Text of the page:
More than 1,100 GPs have signed an open letter to the RCGP, criticising its ‘all-white’ board.
The letter, titled ‘Inclusive leadership cannot be achieved with all-white boards’, was sent to chair Professor Martin Marshall this morning (1 July).
The signatories, led by Dr Naureen Bhatti, said they are ‘appalled’ to see the ‘absence of black and Asian representation in the leadership of the college’, and referred to how BAME individuals are worse affected by Covid-19 and the systemic racism, which was revealed in a Public Health England report as a result.
They said this is despite general practice being ‘the most diverse medical specialty since the inception of the NHS in 1948 when it drew heavily on the contribution of South Asian doctors’.
As it stands, GMC data shows that approximately 32% of GPs are currently from black or South Asian heritage or from other backgrounds that identify as not white, with ‘half of these’ international medical graduates, the letter said.
Calling for ‘compassionate leadership’, it went onto say that unless the RCGP acts in this area, it will ‘remain on the wrong side of history’.
The letter continued: ‘Failure to ensure wider representation in the RCGP leadership perpetuates discrimination. We know discrimination against NHS staff causes low morale and predicts poor patient outcomes.’
It added that ‘if the college selection systems cannot address non-representation at board level quickly, the systems that select college boards should be changed’, suggesting that this ‘may require the introduction of quotas’.
It concluded: ‘Maintaining the status quo is no longer acceptable and the college must learn from other sectors where all white boards are no longer permitted.
‘We need compassionate and inclusive leadership in 2020. All white boards cannot achieve this. Without action, the RCGP will remain on the wrong side of history and become an increasing irrelevance in the future NHS.’
In response, Professor Marshall told Pulse: ‘We thank Dr Bhatti for her letter and will be responding to her directly. Last week we issued a statement of solidarity with our black, Asian and minority ethnic colleagues, in which we recognised that the college, like organisations across medicine, needs to do more to identify and address structural racism.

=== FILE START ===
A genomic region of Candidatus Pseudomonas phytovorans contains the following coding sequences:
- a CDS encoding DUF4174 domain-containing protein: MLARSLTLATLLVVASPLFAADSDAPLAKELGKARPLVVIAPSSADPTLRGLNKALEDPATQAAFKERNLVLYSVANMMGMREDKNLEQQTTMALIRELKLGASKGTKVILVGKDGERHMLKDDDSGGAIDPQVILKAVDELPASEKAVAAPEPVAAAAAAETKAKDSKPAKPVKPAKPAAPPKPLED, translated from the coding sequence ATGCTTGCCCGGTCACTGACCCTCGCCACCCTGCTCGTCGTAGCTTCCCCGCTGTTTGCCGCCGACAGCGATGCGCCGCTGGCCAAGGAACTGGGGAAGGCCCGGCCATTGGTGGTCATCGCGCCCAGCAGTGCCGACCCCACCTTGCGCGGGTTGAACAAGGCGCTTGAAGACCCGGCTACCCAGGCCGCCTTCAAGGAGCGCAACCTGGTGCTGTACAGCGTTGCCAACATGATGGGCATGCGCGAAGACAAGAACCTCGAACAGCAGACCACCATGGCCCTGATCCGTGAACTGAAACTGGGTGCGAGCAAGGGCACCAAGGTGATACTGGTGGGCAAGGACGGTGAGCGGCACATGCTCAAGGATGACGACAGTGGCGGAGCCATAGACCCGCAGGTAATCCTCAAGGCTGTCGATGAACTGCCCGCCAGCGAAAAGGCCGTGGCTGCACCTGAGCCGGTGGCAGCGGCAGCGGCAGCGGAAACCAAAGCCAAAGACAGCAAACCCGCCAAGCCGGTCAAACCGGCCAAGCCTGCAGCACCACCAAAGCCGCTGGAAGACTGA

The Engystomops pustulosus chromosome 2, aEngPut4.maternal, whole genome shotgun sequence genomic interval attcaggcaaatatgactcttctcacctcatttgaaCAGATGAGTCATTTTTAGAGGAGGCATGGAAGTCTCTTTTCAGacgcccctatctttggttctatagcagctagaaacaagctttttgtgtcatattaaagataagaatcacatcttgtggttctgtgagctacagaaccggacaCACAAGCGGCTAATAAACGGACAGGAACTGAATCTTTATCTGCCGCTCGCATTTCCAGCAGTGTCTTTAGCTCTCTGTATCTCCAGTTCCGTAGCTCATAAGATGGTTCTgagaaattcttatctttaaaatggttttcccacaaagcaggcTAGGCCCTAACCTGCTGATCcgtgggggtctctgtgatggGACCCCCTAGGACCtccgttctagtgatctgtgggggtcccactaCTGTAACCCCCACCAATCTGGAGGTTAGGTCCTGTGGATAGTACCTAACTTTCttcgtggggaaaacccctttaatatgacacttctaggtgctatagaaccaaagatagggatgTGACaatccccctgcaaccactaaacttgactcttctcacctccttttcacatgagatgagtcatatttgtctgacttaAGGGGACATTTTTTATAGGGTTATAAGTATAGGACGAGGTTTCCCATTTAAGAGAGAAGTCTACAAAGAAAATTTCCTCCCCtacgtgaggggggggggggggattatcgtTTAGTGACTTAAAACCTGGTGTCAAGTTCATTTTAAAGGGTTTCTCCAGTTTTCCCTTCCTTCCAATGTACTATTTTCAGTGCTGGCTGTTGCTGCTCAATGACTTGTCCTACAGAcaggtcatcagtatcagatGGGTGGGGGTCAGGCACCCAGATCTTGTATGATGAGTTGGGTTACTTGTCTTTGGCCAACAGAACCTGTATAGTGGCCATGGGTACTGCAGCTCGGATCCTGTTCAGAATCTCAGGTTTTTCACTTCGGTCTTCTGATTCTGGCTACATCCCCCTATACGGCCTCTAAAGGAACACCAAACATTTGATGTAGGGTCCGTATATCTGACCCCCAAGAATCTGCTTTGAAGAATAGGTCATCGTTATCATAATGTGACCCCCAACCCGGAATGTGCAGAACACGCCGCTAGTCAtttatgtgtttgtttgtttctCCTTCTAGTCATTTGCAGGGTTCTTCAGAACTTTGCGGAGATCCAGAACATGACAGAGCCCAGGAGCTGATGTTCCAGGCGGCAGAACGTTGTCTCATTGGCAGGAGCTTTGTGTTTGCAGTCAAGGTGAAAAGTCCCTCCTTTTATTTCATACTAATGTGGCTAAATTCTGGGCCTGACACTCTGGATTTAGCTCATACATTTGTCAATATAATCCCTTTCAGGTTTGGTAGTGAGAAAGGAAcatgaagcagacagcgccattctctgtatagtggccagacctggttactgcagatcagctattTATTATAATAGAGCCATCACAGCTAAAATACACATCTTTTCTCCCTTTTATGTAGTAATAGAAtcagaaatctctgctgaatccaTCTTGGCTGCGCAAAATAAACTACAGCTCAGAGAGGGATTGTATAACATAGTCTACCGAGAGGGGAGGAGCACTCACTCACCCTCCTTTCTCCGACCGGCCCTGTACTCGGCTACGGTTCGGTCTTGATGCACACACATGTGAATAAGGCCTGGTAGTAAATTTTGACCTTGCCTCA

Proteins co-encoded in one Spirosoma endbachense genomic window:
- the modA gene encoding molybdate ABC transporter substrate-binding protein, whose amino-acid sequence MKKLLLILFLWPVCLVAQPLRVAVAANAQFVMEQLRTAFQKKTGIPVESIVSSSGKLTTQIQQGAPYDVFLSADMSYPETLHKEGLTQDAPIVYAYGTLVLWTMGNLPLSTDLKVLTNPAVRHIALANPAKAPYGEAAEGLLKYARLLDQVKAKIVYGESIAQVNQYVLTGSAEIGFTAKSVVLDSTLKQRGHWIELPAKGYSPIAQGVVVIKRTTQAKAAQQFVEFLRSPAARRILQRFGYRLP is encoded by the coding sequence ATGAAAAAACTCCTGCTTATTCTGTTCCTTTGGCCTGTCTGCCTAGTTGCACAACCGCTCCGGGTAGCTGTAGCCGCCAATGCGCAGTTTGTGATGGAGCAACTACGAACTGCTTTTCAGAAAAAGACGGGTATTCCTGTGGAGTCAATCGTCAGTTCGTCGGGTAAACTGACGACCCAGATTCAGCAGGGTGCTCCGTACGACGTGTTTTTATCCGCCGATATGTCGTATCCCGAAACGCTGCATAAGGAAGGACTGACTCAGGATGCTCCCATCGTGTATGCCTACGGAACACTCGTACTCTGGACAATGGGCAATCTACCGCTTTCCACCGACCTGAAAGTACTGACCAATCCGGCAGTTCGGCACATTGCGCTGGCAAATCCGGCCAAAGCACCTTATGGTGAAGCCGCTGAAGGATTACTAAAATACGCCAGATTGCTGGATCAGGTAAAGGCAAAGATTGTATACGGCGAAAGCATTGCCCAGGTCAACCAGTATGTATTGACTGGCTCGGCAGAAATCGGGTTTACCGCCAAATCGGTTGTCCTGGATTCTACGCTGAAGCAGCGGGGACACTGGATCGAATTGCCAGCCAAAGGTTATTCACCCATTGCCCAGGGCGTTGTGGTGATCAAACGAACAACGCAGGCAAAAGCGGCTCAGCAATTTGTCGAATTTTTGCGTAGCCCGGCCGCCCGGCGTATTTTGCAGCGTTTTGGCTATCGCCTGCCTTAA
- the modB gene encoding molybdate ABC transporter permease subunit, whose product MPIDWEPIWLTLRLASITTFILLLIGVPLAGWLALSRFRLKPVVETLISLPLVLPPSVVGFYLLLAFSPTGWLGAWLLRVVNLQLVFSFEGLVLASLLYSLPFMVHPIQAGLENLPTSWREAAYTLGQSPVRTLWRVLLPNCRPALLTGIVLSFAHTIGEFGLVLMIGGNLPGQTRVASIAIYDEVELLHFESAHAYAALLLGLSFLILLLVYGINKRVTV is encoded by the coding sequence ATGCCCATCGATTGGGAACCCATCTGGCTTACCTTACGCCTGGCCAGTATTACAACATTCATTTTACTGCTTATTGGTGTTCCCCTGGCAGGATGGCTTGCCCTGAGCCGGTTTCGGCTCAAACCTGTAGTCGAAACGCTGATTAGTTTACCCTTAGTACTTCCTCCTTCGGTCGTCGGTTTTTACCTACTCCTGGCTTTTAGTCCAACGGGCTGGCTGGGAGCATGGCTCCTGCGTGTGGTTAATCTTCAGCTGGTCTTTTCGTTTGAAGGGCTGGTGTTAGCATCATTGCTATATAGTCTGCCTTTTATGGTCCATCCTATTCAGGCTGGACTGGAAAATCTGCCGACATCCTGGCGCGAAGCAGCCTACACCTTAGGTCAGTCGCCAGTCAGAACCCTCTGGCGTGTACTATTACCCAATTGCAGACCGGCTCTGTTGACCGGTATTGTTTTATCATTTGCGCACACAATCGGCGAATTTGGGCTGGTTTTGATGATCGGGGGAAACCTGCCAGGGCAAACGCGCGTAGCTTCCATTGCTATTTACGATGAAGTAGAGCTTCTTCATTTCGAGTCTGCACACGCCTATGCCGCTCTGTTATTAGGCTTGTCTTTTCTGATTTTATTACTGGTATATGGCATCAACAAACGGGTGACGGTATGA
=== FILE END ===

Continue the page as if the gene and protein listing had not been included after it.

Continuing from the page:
‘This included a commitment to work to improve representation from black, Asian and other minority ethnic communities on college committees and in leadership roles as part of an action plan, which will be released later this summer as part of our wider and ongoing equality, diversity and inclusion work.
‘Our national council elections are now open and we encourage any members or fellows from BAME communities who would be interested in standing for council to do so.’
Dr Bhatti, an RCGP fellow and GP trainer in Tower Hamlets, explained to Pulse that she was already upset by the lack of BAME representation on the RCGP council and trustee board, but that Saturday’s conference messaging was the catalyst to sending the letter. This had seen the RCGP brand Covid-19 as a ‘lifestyle disease’.
She said: ‘I looked up the board last week, and was very shocked that it was all-white and predominantly male, because general practice has always been one of the most diverse medical specialties.
‘A lack of representation leads to insensitive things like the issue of the conference title happening. Younger colleagues have contacted me feeling unable to raise this, even in 2020. As a senior doctor, I don’t feel I can stay quiet about it. Sometimes, you have to have experienced discrimination to speak up.’
Signatory Dr Sabir Zaman, also a GP in Tower Hamlets, added: ‘As a young Asian GP privileged to be afforded a career as a leader, educator, and clinician, I often reflect on the journeys of all those doctors from black, Asian and other minority ethnic backgrounds that came before us, and the sacrifices they made.
‘This generation of forgotten doctors, including my mother, were pivotal in building the NHS we know today. They frequently experienced intolerable discrimination and marginalisation, and were asked to work in undesirable areas where others would not rise to the challenge.
‘Their stories are equally sad and wonderful and should not be forgotten. They paved the way for us and deserve our gratitude. I am eternally grateful to them all. They are my heroes.’
GP trainees have also sent an open letter on racism to Health Education England, demanding tougher action to combat it during training periods.